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Pulsatilla vulgaris Mill. Ranunculaceae. Pasque flower. Distribution: Europe. Lindley (1838) and Woodville (1790) knew this as Anemone pulsatilla, the common name being Pasque (Easter) Flower. At the end of the 18th century it was recommended for blindness, cataracts, syphilis, strokes and much more, treatments which, as was clear to physicians at the time, were valueless. Gerard (1633) writes: ‘They serve only for the adorning of gardens and garlands, being floures of great beauty’. It is in the buttercup family, Ranunculaceae, all members of which are poisonous. It was recommended, by mouth, for ‘obstinate case of taenia’ (tapeworms). One hopes it was more toxic to the worm than the patient. Flowers with a central disc and radiating florets were regarded as being good for eye complaints under the Doctrine of Signatures. Porta (1588) writes (translated): ‘Argemone [Papaver argemone], and anemone, have flowers of this shape, from this they cure ulcers and cloudiness of the cornea’. There were occupational diseases even before there were words like pneumoconiosis, and Lindley writes that ‘the powder of the root causes itching of the eyes, colic and vomiting, if in pulverising it the operator do not avoid the fine dust which is driven up.’ Photographed in the Medicinal Garden of the Royal College of Physicians, London.
- Dr Henry Oakeley
Modern domestic cookery, and useful receipt book : containing the most approved directions for purchasing, preserving and cooking meat, fish, poultry, game, &c. in all their varieties. Trussing and carving: preparing soups, gravies, sauces, made dishes, potting, pickling, &c. With all the branches of pastry and confectionary. A complete family physician. Instructions to servants for the best methods of performing their various duties. The art of making British wines, brewing, baking, &c.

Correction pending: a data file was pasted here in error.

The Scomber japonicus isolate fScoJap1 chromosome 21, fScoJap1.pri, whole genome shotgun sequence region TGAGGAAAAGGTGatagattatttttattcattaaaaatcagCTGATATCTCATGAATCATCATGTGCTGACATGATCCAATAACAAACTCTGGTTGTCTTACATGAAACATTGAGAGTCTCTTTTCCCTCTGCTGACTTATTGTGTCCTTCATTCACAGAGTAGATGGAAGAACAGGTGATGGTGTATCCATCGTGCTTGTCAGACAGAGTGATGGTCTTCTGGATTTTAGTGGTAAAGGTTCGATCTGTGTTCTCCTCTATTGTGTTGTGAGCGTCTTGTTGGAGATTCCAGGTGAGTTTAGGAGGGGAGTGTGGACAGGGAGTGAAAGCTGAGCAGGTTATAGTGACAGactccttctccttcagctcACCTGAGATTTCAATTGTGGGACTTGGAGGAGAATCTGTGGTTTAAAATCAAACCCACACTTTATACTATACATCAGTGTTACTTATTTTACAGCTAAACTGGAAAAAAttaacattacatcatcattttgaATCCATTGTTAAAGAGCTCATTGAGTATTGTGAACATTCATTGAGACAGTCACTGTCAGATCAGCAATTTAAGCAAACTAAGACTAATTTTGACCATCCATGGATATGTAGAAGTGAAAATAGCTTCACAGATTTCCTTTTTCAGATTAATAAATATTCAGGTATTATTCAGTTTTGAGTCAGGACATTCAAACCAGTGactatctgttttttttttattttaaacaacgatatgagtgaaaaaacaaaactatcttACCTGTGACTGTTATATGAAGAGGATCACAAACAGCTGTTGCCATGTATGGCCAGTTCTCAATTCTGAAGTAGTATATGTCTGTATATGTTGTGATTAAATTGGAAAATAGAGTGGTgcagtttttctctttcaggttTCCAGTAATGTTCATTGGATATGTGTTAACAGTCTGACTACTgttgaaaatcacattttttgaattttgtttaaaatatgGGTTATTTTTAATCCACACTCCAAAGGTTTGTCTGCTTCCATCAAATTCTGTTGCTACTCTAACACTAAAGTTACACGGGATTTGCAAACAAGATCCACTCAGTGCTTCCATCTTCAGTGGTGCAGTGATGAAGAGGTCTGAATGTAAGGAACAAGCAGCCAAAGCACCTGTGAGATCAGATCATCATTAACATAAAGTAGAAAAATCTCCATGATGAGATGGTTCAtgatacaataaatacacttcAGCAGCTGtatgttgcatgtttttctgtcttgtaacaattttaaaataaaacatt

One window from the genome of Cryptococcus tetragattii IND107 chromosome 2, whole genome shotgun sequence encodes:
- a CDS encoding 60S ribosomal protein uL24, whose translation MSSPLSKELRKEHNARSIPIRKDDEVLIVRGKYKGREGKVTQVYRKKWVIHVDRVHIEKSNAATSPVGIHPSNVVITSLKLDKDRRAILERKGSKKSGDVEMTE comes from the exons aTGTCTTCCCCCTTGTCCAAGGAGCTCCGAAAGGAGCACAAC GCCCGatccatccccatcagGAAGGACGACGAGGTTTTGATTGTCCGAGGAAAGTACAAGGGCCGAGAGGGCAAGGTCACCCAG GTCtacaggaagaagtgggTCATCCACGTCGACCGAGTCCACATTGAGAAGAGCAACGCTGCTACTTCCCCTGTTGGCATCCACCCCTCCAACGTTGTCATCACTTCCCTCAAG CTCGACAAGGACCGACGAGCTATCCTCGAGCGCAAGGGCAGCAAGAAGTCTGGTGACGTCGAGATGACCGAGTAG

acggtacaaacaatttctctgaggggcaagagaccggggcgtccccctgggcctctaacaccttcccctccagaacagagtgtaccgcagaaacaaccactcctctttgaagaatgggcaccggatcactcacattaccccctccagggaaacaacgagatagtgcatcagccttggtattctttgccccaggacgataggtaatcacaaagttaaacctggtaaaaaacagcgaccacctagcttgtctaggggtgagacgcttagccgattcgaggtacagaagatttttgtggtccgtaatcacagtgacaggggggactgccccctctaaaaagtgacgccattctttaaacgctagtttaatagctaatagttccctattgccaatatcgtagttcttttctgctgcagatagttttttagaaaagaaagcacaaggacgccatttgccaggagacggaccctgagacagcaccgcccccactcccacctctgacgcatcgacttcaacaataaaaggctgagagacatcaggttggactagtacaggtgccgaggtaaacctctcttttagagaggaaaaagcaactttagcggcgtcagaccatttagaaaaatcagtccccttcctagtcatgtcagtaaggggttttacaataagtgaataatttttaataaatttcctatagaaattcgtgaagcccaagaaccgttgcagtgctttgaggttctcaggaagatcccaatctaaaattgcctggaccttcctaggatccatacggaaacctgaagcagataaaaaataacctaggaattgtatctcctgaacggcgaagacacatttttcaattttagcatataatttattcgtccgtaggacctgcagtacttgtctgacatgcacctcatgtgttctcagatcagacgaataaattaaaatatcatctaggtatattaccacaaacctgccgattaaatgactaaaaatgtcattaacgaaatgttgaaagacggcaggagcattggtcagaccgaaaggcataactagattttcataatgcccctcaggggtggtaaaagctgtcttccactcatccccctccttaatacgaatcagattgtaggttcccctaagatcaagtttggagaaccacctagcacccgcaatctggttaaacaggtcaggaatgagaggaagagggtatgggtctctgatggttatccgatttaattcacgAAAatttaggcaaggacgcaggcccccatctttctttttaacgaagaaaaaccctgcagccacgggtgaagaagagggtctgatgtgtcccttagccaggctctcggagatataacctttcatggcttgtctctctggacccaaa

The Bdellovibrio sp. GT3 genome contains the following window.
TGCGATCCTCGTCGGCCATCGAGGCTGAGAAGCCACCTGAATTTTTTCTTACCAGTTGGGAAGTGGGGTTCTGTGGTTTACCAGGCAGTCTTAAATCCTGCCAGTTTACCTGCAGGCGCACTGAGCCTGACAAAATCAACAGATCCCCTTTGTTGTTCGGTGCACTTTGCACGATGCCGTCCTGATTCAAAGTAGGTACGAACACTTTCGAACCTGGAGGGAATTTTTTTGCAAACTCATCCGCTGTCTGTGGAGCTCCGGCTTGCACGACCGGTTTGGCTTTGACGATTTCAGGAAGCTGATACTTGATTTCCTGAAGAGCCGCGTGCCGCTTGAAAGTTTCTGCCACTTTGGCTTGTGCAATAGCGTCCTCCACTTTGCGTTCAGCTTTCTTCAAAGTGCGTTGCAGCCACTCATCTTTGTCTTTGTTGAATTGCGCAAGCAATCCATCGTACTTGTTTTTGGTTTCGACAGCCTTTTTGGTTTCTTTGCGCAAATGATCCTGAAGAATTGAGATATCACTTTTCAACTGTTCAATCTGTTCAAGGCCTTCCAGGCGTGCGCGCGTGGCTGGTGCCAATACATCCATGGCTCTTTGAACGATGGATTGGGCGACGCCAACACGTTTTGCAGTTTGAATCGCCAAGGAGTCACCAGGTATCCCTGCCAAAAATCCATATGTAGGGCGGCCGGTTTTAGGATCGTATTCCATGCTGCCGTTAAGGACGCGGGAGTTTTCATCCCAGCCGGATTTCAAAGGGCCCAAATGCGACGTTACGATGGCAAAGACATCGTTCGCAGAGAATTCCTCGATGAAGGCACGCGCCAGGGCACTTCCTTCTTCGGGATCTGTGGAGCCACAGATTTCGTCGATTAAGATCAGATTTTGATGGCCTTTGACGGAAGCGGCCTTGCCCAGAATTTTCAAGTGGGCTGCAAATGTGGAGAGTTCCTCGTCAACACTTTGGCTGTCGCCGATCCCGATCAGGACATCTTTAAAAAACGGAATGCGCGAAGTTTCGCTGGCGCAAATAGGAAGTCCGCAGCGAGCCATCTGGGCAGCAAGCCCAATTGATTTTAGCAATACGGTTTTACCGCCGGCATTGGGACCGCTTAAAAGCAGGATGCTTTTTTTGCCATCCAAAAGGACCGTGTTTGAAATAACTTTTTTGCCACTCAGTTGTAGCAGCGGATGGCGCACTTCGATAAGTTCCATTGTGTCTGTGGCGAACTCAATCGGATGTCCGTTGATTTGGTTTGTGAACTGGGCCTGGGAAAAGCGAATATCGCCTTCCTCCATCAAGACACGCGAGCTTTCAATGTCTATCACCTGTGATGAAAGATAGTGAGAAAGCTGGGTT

- Hammond, Elizabeth.
The Prince Regent presenting to political ministers the expected baby of Princess Charlotte and Prince Leopold, who urinates in their faces; representing the burden of taxation required by the Royal family. Coloured etching by G. Cruikshank, 1816.
- Cruikshank, George, 1792-1878.
- 1 August 1816
The house surgeon and physician : designed to assist heads of families, travellers, and sea-faring people, in discerning, distinguishing, and curing diseases : with concise directions for the preparation and use of a numerous collection of the best American remedies : together with many of the most approved, from the shop of the apothecary : all in plain English
- Hand, William M.
The vaccine contest, or, Mild humanity, reason, religion, and truth, against fierce, unfeeling ferocity, overbearing insolence, mortified pride, false faith, and desperation : being an exact outline of the arguments and interesting facts, adduced by the principal combatants on both sides, respecting cow-pox inoculation; including a late official report on this subject by the Medical Council of the Royal Jennerian Society
- Blair, William, 1766-1822.